A group of young friends decide to go on a graduation trip for the weekend to a family owned cabin in the isolated mountains of Greenland. Once there, trouble manifests when they discover ...
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A group of young friends decide to go on a graduation trip for the weekend to a family owned cabin in the isolated mountains of Greenland. Once there, trouble manifests when they discover they aren't alone, and there could actually be some truth behind a local urban legend.
Six young people go to a cabin in the wilderness to celebrate their graduation(well, the four of them). The couple Ivalu(Johansen, loving) and Mika(Fleischer, a little bit of a practical joker), her little brother Piitaq(Høegh, shy, the youngest), Ulla(Kruse, sweet, the one who knows the most about the supernatural) who has a crush on him, Kiistat(Lennert, decisive), and Aqissiaq(Lennert-Sandgreen, obnoxious without losing our sympathy), who wants to get with her. This vacation soon loses its appeal when they see signs of the territorial, avenging spirit of a hermit who was rejected by society - what their ancestors call a qivitoq.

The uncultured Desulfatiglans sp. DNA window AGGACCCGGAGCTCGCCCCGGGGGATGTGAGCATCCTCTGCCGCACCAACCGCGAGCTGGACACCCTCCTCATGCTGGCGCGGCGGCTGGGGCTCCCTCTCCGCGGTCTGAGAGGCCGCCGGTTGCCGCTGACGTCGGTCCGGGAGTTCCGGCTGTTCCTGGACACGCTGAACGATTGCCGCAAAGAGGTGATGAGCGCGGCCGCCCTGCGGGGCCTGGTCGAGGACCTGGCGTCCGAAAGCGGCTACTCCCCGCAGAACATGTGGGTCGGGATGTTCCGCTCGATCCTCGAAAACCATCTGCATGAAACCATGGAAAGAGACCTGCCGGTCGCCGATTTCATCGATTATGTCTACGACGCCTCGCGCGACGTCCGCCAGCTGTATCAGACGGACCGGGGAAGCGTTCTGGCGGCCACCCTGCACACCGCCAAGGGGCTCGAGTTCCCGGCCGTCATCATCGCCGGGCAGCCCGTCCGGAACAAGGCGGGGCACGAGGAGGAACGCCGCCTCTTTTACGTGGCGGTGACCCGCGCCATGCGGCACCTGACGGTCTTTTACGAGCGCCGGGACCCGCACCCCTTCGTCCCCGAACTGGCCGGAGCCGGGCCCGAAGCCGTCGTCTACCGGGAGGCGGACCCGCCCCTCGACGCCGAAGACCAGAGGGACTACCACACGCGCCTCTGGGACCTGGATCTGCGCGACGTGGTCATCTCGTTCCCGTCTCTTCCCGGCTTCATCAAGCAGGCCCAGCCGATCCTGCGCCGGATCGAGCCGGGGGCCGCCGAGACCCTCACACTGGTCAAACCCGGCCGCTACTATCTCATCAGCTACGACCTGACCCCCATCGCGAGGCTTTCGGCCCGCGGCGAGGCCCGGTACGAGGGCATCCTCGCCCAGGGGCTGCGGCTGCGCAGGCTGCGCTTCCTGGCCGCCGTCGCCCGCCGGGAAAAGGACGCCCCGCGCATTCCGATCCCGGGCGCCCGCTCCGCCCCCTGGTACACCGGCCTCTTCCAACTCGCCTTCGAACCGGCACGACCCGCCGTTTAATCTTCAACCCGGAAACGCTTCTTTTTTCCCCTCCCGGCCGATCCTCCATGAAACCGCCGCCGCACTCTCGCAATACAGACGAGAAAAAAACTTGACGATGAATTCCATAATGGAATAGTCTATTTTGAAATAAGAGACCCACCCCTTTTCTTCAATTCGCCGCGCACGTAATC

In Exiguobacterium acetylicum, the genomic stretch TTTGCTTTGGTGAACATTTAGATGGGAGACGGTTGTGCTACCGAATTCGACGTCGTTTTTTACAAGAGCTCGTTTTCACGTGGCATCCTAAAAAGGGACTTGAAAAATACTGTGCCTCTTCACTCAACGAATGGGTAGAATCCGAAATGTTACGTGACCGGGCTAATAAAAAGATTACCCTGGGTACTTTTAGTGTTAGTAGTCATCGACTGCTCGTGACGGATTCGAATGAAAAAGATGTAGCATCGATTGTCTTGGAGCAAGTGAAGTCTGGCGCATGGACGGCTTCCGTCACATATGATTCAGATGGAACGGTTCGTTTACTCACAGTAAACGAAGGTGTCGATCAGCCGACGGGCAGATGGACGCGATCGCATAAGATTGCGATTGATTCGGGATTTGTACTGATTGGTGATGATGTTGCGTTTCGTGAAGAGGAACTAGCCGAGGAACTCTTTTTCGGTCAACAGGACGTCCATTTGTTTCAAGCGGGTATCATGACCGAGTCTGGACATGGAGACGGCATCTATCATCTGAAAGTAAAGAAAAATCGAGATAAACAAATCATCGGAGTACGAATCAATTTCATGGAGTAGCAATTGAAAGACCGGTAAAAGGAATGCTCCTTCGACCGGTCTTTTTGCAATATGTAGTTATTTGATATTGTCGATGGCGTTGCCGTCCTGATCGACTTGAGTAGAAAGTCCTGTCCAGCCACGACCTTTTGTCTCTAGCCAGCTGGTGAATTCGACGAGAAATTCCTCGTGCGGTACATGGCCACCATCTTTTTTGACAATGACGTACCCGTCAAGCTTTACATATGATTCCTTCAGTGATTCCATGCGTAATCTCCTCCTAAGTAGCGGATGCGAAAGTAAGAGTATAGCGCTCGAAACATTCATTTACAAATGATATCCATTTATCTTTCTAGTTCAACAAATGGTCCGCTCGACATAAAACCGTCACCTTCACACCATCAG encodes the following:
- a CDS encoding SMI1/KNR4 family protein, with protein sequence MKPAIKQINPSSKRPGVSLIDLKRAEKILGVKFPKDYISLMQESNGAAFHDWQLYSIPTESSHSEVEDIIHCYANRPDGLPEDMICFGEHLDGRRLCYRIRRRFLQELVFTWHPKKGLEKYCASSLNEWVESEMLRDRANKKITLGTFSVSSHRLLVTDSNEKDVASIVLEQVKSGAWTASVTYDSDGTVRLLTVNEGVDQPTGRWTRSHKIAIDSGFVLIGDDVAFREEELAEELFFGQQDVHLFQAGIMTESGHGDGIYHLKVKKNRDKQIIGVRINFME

I should clarify from the onset that my deeper appreciation of this was on account of watching and, at the same time, discussing this with my father, who spent 6 years studying Eskimology(Inuit language and culture). This is a healthy marriage between modern horror cinema(with isolation, desolation, even a little claustrophobia) and, the lesser known, history and mindset of Western Greenland. This is clear with its title, which translates to In the Shadows of the Mountain, and aforementioned local mythological killer, here depicted wearing the otherwise seldom, in the contemporary, seen(thus placing it distinctly in the past, as many other icons of terror) article of a seal-skin coat(and the first person who brings up PETA, Greenpeace is getting slapped sideways... it's one of a few, important exports, the meat is also eaten, and the respect of the animal is assured by a long background of a love of any of the food they hunt).